Saying Goodbye to My Frozen Embryo

How I made an emotionally complicated decision after infertility

by Anne Machalinski

On a chaotic June morning in 2014, I was editing a magazine story and waiting for the babysitter to arrive when an email with the subject line "Consents" popped up in my inbox. It was an unwelcome but expected intrusion. I took a deep breath before opening it.

There was a short message and attachments – two blank forms with the details intended to help me and my husband make a major life decision: what to do with our frozen embryo.

For 22 months, our embryo had been stored at a Manhattan fertility clinic as we raised our then 1-year-old twins and their 3-year-old brother in Brooklyn. But our insurance was about to change, increasing the cost of storage prohibitively. So we decided the time had come to remove it from its suspended state.

We could use it ourselves (an option that wasn't really even on the table as we scrambled to raise three kids). We could donate it to another infertile couple. We could allow it to be used for scientific research. Or we could simply thaw and discard it.

These options were presented in a straightforward manner on the forms, but I felt a rising panic as I read them. I closed the documents and decided to bring it up with my husband another time. Weeks and then months passed, and the forms remained untouched and unprinted, but never forgotten.

Long before we faced this decision about our frozen embryo, my husband and I spent 17 frustrating months trying to conceive our first child. I went through a battery of invasive tests followed by a trio of unsuccessful inseminations. I did acupuncture, took Chinese herbs, and practiced yoga. With no clear cause of my infertility, my doctor performed an exploratory surgery, during which he discovered and removed the endometriosis that was choking my fallopian tubes. A few weeks later, I was pregnant.

When my older son turned 1, my husband and I decided to try to conceive again. I thought I might get pregnant naturally, but I didn't. After a year of using fertility drugs and going through more unsuccessful inseminations, we started our first in vitro fertilization cycle, right after my son's second birthday.

IVF is the last stop on the infertility express. It's expensive ($14,000 in our case, which we pulled from the last of our savings), exhausting, and both physically and mentally draining. During my 28-day cycle, I first gave myself daily hormone shots to stimulate my ovaries and then others to keep them from prematurely dropping their bounty. My belly became sore and swollen. I felt like a living pincushion.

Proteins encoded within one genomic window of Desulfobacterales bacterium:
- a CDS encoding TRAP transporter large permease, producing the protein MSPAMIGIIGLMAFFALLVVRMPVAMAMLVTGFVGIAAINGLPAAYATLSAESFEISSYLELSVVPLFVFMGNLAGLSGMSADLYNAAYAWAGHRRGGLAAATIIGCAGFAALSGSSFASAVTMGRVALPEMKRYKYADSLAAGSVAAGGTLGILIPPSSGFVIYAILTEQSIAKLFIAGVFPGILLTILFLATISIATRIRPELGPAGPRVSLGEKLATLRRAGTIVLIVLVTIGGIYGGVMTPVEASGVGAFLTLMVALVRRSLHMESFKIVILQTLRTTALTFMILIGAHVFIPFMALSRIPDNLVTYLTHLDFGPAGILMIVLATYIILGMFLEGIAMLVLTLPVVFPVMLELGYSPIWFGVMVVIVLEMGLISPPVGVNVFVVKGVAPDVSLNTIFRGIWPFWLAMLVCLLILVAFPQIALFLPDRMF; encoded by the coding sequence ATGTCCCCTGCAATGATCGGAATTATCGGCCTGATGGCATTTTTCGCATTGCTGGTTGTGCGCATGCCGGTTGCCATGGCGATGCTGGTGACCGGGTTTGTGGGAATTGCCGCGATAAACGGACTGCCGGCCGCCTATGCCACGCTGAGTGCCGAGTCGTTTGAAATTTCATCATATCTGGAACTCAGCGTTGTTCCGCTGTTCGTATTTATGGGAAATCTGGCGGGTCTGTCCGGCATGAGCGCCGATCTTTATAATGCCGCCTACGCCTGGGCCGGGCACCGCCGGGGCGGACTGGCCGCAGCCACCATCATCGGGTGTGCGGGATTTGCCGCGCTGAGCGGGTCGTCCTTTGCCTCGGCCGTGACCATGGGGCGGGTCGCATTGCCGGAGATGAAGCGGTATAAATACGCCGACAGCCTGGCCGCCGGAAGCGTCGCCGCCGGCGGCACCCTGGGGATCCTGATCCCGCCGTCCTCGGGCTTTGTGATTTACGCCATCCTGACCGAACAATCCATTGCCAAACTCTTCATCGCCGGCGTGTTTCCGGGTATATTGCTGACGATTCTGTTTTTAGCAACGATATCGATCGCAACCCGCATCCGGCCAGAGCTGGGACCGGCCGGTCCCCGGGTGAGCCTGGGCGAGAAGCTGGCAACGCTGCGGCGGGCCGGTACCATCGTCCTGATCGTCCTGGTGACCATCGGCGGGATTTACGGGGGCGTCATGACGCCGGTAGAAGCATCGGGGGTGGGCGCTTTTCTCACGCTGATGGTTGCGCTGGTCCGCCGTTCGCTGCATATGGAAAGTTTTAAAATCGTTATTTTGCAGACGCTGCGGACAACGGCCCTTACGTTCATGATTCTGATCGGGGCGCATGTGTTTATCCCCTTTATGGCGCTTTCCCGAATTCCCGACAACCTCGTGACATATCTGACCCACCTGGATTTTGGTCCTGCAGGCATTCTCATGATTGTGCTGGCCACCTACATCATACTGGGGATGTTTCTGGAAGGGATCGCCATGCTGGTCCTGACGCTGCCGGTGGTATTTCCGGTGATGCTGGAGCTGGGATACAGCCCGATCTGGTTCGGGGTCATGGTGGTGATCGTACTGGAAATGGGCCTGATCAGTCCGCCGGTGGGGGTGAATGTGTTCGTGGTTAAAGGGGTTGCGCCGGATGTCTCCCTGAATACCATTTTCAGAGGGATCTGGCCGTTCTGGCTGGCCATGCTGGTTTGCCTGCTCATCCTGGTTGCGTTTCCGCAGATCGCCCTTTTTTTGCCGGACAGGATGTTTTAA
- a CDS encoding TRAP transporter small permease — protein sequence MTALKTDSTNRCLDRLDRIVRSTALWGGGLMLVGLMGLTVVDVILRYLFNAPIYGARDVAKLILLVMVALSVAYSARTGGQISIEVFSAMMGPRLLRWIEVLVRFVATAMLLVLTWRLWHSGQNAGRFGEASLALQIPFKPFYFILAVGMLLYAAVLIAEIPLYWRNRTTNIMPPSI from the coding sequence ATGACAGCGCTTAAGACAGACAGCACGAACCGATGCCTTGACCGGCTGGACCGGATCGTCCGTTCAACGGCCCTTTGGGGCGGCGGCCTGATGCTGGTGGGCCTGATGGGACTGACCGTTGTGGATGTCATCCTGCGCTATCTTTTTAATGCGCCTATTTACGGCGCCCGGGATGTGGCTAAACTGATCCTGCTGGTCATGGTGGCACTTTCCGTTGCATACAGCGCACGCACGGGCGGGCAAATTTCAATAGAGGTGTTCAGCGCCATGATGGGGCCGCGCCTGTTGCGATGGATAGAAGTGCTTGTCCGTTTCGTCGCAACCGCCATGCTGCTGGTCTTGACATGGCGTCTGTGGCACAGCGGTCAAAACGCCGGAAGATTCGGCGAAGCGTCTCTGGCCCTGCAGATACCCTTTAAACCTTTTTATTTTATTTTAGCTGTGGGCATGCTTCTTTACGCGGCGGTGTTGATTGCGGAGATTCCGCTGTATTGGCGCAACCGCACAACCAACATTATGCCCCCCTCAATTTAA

Two weeks in, seven mature eggs were retrieved. Five were fertilized, and four were still thriving after three days, when the embryo transfer took place. Because I was young (32 at the time), we had the option of transferring one or two embryos. In the interest of improving our odds, we decided to use two, hoping one would take.

As my husband headed into the waiting room, I hopped onto an exam table in the same sterile white room where my eggs had been harvested a few days before. With my legs spread and feet in stirrups, the doctor showed me our two chosen embryos, illuminated on a screen to my left. I still remember them today, two haloed, brain-like masses with thin overlapping circles, or cells that seemed to glow with life. They were stunning. And even then, they felt like my babies.

And then they were sucked up by a pipette and transferred by thin rubber tubing into my uterus, where they settled in and grew. Just 20 days later I saw them again, now visible on an ultrasound. Two more weeks passed, and I heard their heartbeats thump strong and almost in unison. And in no time they were here. Those embryos became my twins, now healthy, exuberant toddlers, who are quick to crack a joke or burst into song and dance.

But this story isn't about my kids. It's a story about what was left behind. Those two remaining embryos were allowed to grow for a bit longer, and another one developed into a blastocyst (about 100 cells that were just starting to differentiate) when the clinic flash froze it at five days. It was our insurance plan, and it joined more than one million embryos that look just like it, stored at sites across the country.

And now, the paperwork that would decide the fate of that embryo sat in my inbox – the decision about what to do with it haunting me.